Courtney Rose Brown
Croft begins the show by holding a megaphone to her mouth, lip-syncing pre-recorded sentences about her appearance. She then performs monologues or scenes from popular films and media, interspersed with audio and visual clips. Croft strikes a remarkable balance between the lighthearted and serious moments, presenting some of the harder content (negative presentations of women in media) first as undercurrents before driving it home in a dynamic manner. As a result the audience members are giggling after the climax (streamers, confetti, wine) until the themes are brought to the forefront through sexually explicit media.
Croft handles the use of space well, unafraid of audience interaction, using the stairs and the whole stage, but it is when she uses less space that she creates some truly powerful moments. In one scene, Croft moves slowly around behind the open doors back stage, coming in and out of view as a scene was transcribed through audio clips about sexual violence. In another, she completely leaves the stage, with the juxtaposition of romance from Taylor Swift’s song Love Story, which played beside sexually violent lyrics that were projected on the wall. Without her body on stage and the doors shut, the audience had no choice but to listen and read the opposing lyrics, where we had to actively acknowledge and engage with how mindlessly we consume idealised and triggering pop songs. This presentation lead to strong audience responses, in particular, the person I was watching with burst into tears.
Calvin Hudson’s minimalistic lighting design created a strong sense of the atmosphere. In particular, his use of side light (which often was reflected in the mirrors) and torch light, which drew attention to specific areas of the body. Stephanie Croft’s audio, visual and graphic designs aided Julia’s performance beautifully, creating clear transitions (along with Hudson’s operation).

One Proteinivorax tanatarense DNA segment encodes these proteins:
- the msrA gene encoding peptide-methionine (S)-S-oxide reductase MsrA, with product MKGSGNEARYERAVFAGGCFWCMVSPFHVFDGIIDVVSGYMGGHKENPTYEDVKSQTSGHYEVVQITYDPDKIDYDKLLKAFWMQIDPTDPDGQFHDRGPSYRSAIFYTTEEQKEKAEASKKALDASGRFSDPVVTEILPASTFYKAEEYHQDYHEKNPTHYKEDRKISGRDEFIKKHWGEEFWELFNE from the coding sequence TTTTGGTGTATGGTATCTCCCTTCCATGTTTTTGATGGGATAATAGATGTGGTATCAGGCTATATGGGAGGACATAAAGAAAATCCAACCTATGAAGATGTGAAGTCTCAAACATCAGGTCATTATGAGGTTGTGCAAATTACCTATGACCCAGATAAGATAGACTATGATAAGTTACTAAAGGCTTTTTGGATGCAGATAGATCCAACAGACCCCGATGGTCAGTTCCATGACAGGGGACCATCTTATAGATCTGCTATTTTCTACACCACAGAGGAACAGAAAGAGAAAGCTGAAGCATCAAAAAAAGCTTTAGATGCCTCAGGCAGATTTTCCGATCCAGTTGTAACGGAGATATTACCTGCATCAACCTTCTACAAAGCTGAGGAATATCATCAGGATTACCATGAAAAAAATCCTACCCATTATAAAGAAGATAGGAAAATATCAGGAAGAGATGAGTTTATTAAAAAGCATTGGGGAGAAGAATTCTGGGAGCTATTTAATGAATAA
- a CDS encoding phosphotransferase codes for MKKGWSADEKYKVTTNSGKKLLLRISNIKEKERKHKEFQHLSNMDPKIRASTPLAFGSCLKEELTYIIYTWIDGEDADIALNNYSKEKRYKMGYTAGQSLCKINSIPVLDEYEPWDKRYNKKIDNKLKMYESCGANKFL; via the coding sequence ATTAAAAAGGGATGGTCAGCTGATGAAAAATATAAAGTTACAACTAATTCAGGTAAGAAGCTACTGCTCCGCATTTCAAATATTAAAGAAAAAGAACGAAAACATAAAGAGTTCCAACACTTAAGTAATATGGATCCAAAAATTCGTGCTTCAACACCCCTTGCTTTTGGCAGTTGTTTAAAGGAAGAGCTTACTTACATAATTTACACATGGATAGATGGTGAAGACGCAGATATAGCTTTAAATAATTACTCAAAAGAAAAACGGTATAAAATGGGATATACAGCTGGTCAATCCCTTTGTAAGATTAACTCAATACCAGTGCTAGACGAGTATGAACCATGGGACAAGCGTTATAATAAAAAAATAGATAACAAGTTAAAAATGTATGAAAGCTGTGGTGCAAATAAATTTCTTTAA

The costuming was a standout feature in the show, leaving the audience in awe with how many layers she could wear, move and perform in. Costuming was cleverly used to provide strong characterisations, where what she was wearing linked to the presentation from media that she was performing. This also aided the idea of femininity being a performance alongside the visual metaphor of stripping back the layers of the male gaze where she removed costume pieces. Moments of surprise were always welcomed with moments of reveal as she pulled out props from unexpected places.
If There’s Not Dancing at the Revolution, I’m not Coming, is a brave, wild and important piece of theatre that is definitely worth seeing. If only to see Croft’s committed energy. She is a delight to watch.
The season runs until the 16th of April at 8.30pm at BATS Theatre in the Propellor stage.